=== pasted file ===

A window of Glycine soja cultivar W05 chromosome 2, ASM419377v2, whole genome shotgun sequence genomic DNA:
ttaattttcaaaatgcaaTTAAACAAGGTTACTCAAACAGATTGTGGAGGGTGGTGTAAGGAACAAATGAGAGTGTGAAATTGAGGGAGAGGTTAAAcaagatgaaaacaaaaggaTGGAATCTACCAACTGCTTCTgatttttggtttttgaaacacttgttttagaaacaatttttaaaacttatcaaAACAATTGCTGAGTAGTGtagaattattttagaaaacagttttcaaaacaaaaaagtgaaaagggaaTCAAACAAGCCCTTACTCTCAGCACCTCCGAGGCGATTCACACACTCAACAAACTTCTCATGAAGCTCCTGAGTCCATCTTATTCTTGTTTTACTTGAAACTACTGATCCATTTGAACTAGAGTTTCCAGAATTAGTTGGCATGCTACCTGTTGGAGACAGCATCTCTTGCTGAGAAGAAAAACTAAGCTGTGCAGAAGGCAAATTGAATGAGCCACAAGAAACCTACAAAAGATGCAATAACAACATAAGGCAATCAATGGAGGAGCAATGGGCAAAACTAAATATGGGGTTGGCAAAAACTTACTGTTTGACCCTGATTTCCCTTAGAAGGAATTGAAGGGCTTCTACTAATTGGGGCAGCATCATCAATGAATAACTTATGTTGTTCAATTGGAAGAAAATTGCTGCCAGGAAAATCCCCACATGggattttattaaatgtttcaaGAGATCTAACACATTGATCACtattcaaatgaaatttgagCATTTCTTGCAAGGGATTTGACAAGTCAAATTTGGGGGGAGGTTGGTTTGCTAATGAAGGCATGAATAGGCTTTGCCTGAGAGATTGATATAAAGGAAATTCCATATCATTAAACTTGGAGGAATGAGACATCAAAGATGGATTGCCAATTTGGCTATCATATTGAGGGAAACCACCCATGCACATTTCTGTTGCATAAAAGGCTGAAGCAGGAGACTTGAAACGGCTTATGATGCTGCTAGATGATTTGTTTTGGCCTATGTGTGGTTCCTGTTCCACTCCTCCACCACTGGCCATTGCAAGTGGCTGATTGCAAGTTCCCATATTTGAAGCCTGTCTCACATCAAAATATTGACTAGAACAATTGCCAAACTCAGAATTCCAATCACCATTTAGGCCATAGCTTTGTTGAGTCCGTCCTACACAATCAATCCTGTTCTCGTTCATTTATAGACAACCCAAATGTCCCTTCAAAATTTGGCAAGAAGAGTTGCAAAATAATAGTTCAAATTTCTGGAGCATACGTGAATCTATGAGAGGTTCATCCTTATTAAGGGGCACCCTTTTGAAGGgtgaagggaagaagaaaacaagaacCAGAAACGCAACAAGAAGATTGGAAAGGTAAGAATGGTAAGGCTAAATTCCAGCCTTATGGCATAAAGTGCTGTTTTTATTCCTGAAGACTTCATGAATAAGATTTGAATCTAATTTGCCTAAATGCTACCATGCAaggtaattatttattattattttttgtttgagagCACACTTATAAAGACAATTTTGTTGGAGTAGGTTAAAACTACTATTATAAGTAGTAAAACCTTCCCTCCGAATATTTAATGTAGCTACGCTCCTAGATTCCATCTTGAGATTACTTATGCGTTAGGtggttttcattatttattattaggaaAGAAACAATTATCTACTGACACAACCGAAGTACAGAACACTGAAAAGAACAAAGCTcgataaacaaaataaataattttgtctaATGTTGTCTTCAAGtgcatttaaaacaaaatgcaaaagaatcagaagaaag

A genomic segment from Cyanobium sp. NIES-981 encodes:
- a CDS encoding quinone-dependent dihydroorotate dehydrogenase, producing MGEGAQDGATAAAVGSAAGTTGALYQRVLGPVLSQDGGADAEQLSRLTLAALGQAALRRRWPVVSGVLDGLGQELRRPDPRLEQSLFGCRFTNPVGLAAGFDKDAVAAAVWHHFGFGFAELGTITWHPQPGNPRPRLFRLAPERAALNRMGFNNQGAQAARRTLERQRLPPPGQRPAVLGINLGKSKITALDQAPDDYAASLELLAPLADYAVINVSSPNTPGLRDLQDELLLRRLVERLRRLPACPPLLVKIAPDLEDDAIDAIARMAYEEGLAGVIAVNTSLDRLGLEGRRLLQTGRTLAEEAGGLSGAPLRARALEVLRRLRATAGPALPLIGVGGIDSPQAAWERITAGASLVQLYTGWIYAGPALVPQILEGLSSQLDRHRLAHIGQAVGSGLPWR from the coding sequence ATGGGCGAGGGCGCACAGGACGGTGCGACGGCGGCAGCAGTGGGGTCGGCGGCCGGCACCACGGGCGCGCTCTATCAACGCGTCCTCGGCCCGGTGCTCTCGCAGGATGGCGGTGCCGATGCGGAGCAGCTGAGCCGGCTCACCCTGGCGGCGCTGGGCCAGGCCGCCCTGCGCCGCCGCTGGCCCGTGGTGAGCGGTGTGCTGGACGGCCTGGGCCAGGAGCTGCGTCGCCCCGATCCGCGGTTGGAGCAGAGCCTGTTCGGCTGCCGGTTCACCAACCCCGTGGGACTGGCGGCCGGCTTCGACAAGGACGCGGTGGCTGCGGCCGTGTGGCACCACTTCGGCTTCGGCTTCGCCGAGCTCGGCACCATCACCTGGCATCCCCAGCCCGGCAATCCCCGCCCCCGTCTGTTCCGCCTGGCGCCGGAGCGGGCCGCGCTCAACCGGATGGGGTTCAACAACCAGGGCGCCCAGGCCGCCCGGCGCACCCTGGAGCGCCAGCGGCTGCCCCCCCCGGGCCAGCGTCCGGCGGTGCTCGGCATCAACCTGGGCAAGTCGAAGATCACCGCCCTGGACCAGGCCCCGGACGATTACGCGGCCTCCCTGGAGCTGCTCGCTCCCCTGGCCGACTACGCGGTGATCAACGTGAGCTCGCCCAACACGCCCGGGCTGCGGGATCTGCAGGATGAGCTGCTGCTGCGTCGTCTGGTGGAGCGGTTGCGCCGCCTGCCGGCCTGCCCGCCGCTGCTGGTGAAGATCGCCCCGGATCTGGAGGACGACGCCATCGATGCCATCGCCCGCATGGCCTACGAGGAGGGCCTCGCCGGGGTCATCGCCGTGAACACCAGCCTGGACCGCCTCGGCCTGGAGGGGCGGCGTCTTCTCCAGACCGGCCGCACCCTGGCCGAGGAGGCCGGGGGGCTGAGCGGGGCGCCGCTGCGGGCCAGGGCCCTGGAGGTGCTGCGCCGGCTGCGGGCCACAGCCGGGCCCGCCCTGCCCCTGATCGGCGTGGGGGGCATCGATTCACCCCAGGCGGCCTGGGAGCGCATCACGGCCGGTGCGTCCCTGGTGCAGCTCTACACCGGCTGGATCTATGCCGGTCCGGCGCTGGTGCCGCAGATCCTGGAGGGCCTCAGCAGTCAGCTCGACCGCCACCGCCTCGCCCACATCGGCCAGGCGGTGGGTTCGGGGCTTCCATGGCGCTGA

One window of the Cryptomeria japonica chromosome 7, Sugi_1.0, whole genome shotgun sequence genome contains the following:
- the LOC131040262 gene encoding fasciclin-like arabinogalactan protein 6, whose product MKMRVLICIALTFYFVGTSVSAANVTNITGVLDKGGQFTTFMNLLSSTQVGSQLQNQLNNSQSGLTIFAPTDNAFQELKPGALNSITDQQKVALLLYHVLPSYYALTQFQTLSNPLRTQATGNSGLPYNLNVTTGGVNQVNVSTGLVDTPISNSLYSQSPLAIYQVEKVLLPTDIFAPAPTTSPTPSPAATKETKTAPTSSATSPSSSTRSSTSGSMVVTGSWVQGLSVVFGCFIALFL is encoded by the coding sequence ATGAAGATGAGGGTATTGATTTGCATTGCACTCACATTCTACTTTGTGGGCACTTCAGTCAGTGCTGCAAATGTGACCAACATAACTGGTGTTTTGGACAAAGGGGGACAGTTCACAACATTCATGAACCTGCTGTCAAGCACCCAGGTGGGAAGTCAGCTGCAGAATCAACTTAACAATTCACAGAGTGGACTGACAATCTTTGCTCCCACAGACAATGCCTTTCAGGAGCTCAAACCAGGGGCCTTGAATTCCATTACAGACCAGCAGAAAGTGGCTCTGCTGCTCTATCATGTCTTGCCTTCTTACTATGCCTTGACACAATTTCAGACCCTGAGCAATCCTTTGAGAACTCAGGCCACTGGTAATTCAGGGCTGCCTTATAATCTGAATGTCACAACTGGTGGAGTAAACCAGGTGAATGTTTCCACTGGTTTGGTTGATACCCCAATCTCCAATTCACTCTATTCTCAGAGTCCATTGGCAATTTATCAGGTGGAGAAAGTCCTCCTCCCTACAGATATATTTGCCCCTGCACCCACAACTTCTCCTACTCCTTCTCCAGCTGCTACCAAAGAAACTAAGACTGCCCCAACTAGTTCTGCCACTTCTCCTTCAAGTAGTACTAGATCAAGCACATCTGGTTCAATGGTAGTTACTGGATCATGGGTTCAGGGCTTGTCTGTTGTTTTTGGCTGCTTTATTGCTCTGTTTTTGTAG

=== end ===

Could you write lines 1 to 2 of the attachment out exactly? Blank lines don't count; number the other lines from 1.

A window of Glycine soja cultivar W05 chromosome 2, ASM419377v2, whole genome shotgun sequence genomic DNA:
ttaattttcaaaatgcaaTTAAACAAGGTTACTCAAACAGATTGTGGAGGGTGGTGTAAGGAACAAATGAGAGTGTGAAATTGAGGGAGAGGTTAAAcaagatgaaaacaaaaggaTGGAATCTACCAACTGCTTCTgatttttggtttttgaaacacttgttttagaaacaatttttaaaacttatcaaAACAATTGCTGAGTAGTGtagaattattttagaaaacagttttcaaaacaaaaaagtgaaaagggaaTCAAACAAGCCCTTACTCTCAGCACCTCCGAGGCGATTCACACACTCAACAAACTTCTCATGAAGCTCCTGAGTCCATCTTATTCTTGTTTTACTTGAAACTACTGATCCATTTGAACTAGAGTTTCCAGAATTAGTTGGCATGCTACCTGTTGGAGACAGCATCTCTTGCTGAGAAGAAAAACTAAGCTGTGCAGAAGGCAAATTGAATGAGCCACAAGAAACCTACAAAAGATGCAATAACAACATAAGGCAATCAATGGAGGAGCAATGGGCAAAACTAAATATGGGGTTGGCAAAAACTTACTGTTTGACCCTGATTTCCCTTAGAAGGAATTGAAGGGCTTCTACTAATTGGGGCAGCATCATCAATGAATAACTTATGTTGTTCAATTGGAAGAAAATTGCTGCCAGGAAAATCCCCACATGggattttattaaatgtttcaaGAGATCTAACACATTGATCACtattcaaatgaaatttgagCATTTCTTGCAAGGGATTTGACAAGTCAAATTTGGGGGGAGGTTGGTTTGCTAATGAAGGCATGAATAGGCTTTGCCTGAGAGATTGATATAAAGGAAATTCCATATCATTAAACTTGGAGGAATGAGACATCAAAGATGGATTGCCAATTTGGCTATCATATTGAGGGAAACCACCCATGCACATTTCTGTTGCATAAAAGGCTGAAGCAGGAGACTTGAAACGGCTTATGATGCTGCTAGATGATTTGTTTTGGCCTATGTGTGGTTCCTGTTCCACTCCTCCACCACTGGCCATTGCAAGTGGCTGATTGCAAGTTCCCATATTTGAAGCCTGTCTCACATCAAAATATTGACTAGAACAATTGCCAAACTCAGAATTCCAATCACCATTTAGGCCATAGCTTTGTTGAGTCCGTCCTACACAATCAATCCTGTTCTCGTTCATTTATAGACAACCCAAATGTCCCTTCAAAATTTGGCAAGAAGAGTTGCAAAATAATAGTTCAAATTTCTGGAGCATACGTGAATCTATGAGAGGTTCATCCTTATTAAGGGGCACCCTTTTGAAGGgtgaagggaagaagaaaacaagaacCAGAAACGCAACAAGAAGATTGGAAAGGTAAGAATGGTAAGGCTAAATTCCAGCCTTATGGCATAAAGTGCTGTTTTTATTCCTGAAGACTTCATGAATAAGATTTGAATCTAATTTGCCTAAATGCTACCATGCAaggtaattatttattattattttttgtttgagagCACACTTATAAAGACAATTTTGTTGGAGTAGGTTAAAACTACTATTATAAGTAGTAAAACCTTCCCTCCGAATATTTAATGTAGCTACGCTCCTAGATTCCATCTTGAGATTACTTATGCGTTAGGtggttttcattatttattattaggaaAGAAACAATTATCTACTGACACAACCGAAGTACAGAACACTGAAAAGAACAAAGCTcgataaacaaaataaataattttgtctaATGTTGTCTTCAAGtgcatttaaaacaaaatgcaaaagaatcagaagaaag